## Elements of X-ray DiffractionIntended to acquaint the reader with the theory of x-ray diffraction, the experimental methods involved, and the main applications. The book is a collection of principles and methods stressing X-ray diffraction rather than metallurgy. The book is written entirely in terms of the Bragg law and can be read without any knowledge of the reciprocal lattice. It is divided into three main parts— Fundamentals; experimental methods; and applications. Designed for beginners, not as a reference tool for the advanced reader. |

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Results 1-3 of 32

Page 112

whose amplitude is Z times the amplitude of the

electron? The answer is yes, if the scattering is in the forward direction (20 = 0),

because the

and the ...

whose amplitude is Z times the amplitude of the

**wave**scattered by a singleelectron? The answer is yes, if the scattering is in the forward direction (20 = 0),

because the

**waves**scattered by all the electrons of the atom are then in phaseand the ...

Page 117

phase difference between the

atom A at the origin, for the hkl reflection: 4> = 2n(hu + kv + lw). (4^) This relation

is general and applicable to a unit cell of any shape. These two

...

phase difference between the

**wave**scattered by atom B and that scattered byatom A at the origin, for the hkl reflection: 4> = 2n(hu + kv + lw). (4^) This relation

is general and applicable to a unit cell of any shape. These two

**waves**may differ,...

Page 119

4-12 A

sin x (4-7) or = A cos 4> + Ai sin 0. (4-8) Thus the

analytically by either side of Eq. (4-8). The expression on the left is called a ...

4-12 A

**wave**vector in the complex plane. compare them, we find that = cos .v + /sin x (4-7) or = A cos 4> + Ai sin 0. (4-8) Thus the

**wave**vector may be expressedanalytically by either side of Eq. (4-8). The expression on the left is called a ...

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#### LibraryThing Review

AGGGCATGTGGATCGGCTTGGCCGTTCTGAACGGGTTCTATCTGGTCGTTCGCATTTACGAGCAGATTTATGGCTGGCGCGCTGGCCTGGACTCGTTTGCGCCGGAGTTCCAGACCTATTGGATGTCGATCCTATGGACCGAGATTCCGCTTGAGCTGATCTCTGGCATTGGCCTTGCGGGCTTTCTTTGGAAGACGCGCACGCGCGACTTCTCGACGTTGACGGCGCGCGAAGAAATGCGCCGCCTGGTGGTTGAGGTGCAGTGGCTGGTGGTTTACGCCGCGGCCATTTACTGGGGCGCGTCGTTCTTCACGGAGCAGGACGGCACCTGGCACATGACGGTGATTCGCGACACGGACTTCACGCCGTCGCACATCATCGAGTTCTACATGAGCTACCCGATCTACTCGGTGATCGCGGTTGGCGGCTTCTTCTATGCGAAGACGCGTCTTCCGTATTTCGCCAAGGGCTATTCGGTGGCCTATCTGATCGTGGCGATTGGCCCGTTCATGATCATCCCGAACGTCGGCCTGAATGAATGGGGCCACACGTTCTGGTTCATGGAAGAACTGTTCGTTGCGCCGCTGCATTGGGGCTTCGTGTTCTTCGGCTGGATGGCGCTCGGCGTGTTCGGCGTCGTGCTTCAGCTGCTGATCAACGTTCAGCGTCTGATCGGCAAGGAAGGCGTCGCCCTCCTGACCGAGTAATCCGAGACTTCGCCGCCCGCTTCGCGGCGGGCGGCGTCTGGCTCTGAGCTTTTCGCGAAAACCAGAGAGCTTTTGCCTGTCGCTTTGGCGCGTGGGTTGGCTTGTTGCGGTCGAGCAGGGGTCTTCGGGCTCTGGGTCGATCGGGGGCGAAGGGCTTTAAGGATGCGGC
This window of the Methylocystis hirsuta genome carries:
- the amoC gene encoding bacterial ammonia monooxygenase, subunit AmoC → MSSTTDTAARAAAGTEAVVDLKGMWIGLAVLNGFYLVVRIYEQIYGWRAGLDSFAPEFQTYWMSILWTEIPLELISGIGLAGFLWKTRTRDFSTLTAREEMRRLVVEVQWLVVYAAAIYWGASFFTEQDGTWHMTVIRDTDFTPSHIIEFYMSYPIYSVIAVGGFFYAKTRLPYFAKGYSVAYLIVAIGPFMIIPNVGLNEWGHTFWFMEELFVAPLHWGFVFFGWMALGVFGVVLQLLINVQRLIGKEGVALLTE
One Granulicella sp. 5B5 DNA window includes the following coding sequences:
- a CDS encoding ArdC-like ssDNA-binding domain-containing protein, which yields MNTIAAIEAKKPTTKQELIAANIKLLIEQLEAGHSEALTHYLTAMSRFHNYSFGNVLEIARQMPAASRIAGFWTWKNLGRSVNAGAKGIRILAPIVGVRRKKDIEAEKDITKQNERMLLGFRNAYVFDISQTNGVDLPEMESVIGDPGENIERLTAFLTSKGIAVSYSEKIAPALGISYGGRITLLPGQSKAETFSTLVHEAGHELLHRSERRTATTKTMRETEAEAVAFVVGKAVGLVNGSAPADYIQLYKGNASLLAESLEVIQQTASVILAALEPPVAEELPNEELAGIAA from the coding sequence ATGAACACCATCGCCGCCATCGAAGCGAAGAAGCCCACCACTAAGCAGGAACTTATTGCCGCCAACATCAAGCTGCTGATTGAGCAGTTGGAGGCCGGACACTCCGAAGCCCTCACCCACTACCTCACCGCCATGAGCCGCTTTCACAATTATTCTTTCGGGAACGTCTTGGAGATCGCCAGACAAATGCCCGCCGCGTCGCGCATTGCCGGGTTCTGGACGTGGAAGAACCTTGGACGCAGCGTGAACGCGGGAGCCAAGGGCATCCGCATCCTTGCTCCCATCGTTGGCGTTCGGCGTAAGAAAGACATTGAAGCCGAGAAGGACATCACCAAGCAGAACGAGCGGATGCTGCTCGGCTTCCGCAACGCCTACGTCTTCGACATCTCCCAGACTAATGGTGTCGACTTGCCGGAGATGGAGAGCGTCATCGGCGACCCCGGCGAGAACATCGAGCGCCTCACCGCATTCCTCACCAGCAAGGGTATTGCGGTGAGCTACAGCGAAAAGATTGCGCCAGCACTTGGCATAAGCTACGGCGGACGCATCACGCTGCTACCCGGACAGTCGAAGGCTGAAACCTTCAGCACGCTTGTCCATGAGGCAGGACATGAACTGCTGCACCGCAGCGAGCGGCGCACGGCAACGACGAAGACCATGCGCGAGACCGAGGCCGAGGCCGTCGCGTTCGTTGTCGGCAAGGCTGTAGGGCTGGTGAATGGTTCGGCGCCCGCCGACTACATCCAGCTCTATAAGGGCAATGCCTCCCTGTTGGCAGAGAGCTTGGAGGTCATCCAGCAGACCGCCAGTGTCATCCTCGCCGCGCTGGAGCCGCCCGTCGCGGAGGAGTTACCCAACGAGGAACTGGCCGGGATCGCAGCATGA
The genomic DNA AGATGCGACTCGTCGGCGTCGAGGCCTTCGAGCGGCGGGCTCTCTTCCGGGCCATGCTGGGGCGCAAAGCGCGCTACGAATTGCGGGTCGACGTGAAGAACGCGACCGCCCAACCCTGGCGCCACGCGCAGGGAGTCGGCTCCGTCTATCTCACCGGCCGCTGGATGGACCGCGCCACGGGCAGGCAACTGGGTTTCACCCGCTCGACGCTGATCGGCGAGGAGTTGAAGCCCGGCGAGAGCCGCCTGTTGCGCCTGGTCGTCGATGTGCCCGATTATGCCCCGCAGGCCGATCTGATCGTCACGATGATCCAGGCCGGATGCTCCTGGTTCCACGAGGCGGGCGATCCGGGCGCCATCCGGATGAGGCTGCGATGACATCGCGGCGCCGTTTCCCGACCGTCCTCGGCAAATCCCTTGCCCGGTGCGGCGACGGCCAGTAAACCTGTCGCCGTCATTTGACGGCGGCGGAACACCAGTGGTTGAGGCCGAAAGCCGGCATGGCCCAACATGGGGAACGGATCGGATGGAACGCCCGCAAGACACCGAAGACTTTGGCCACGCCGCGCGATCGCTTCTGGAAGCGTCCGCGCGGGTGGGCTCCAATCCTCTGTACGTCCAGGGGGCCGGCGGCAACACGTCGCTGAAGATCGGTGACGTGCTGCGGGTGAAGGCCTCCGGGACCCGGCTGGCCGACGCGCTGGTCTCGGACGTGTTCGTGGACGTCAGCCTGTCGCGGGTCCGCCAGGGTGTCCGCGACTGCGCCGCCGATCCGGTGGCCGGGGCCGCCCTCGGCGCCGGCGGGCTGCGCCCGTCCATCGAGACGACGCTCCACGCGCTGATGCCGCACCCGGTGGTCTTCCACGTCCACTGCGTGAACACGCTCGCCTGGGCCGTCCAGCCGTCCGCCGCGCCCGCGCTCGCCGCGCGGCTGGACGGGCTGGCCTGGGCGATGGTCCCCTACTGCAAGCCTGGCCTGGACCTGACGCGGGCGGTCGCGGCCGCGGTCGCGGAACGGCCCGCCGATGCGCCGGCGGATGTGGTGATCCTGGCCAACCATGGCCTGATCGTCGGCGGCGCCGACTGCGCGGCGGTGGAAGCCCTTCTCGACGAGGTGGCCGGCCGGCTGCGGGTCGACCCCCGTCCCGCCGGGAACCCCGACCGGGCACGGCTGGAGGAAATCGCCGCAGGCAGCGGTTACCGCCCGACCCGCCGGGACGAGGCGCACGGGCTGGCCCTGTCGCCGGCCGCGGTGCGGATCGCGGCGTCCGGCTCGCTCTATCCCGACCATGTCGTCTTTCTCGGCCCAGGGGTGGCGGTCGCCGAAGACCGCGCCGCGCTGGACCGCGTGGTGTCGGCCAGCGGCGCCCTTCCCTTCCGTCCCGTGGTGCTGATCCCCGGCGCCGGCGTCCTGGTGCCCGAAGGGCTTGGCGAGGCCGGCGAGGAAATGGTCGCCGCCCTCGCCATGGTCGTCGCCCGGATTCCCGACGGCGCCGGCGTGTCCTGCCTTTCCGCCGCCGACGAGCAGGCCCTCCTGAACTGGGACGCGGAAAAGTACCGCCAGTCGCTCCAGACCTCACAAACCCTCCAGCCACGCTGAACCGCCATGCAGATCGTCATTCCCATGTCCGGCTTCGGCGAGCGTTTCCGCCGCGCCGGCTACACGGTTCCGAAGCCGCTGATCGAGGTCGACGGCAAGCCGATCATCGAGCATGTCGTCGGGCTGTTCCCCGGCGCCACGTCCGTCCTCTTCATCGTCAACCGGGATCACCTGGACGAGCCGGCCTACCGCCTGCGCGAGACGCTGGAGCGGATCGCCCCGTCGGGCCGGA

User Review - ron_benson - LibraryThingExcellent reference book. Needs some updating in terms of advances in detector technology. Read full review

### Contents

Geometry of Crystals | 32 |

Directions of Diffracted Beams | 81 |

Intensities of Diffracted Beams | 107 |

Copyright | |

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### Common terms and phrases

absorption coefficient alloy atomic number austenite axes back-reflection body-centered Bragg angle Bragg law Bravais lattice calculated camera circle collimator constant copper cos2 counter counting rate cubic curve Debye ring Debye-Scherrer decreases determined diffracted beam diffraction lines diffraction pattern diffractometer diffractometer axis direction effect electron elements energy equation error example face-centered face-centered cubic factor film filter given grain hexagonal incident beam indices integrated intensity lattice parameter Laue method Laue spot martensite measured metal neutron normal obtained orthorhombic parallel percent phase photographic pinhole point lattice pole figure position powder pattern preferred orientation produced pulses random reciprocal lattice reciprocal-lattice reflecting planes relative rhombohedral rotation sample sheet shown in Fig shows sin2 0 values slit solid solution spacing specimen spectrometer sphere substance surface symmetry temperature tetragonal texture thickness transmission unit cell vector voltage wave wavelength x-ray beam x-ray diffraction x-ray tube zero zone